Whiteness as an ideology

For many working class whites the wages of whiteness are not livable. Therefore, the obliteration of white supremacy is in the best interest of not only people of color but most whites as well.

First and foremost the cornerstone of any effort to end white supremacy has to be an understanding that whiteness is a social construct, an ideology that dictates norms and orders a society. As such, whiteness can be deconstructed, it can be undone, and we can order society differently.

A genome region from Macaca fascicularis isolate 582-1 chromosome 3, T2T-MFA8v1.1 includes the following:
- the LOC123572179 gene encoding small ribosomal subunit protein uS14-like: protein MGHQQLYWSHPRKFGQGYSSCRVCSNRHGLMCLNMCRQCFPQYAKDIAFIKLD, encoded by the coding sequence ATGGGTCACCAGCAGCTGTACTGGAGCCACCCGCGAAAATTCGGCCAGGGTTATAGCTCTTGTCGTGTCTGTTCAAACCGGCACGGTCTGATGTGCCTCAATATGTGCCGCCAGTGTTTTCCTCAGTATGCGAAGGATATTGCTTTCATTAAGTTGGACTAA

This deconstruction must begin with white folks divesting from the norm that is whiteness. Whiteness, due to white supremacy, has permeated our culture so thoroughly that many look at me crazy when I lay this out, but I believe this is another manifestation of just how thoroughly whiteness has a hold of our world. Historically speaking, whiteness has always been fluid. Depending on the needs of the wealthy Anglo-Saxon elites (sometimes referred to as WASP’s in history books) the definition of white changes as witnessed by naturalization laws. Even today white is not as solidified as people like to believe: there is a debate about the whiteness of Asian Americans (for the record racism affects the Asian community too) and CNN recently ran into controversy when they labeled Zimmerman a white Hispanic. So it seems, if even just subconsciously, we understand whiteness is fluid. What we may not understand is how to think differently about whiteness, or as I call it divesting from whiteness. It is my assertion that the first step to divesting from whiteness is economic.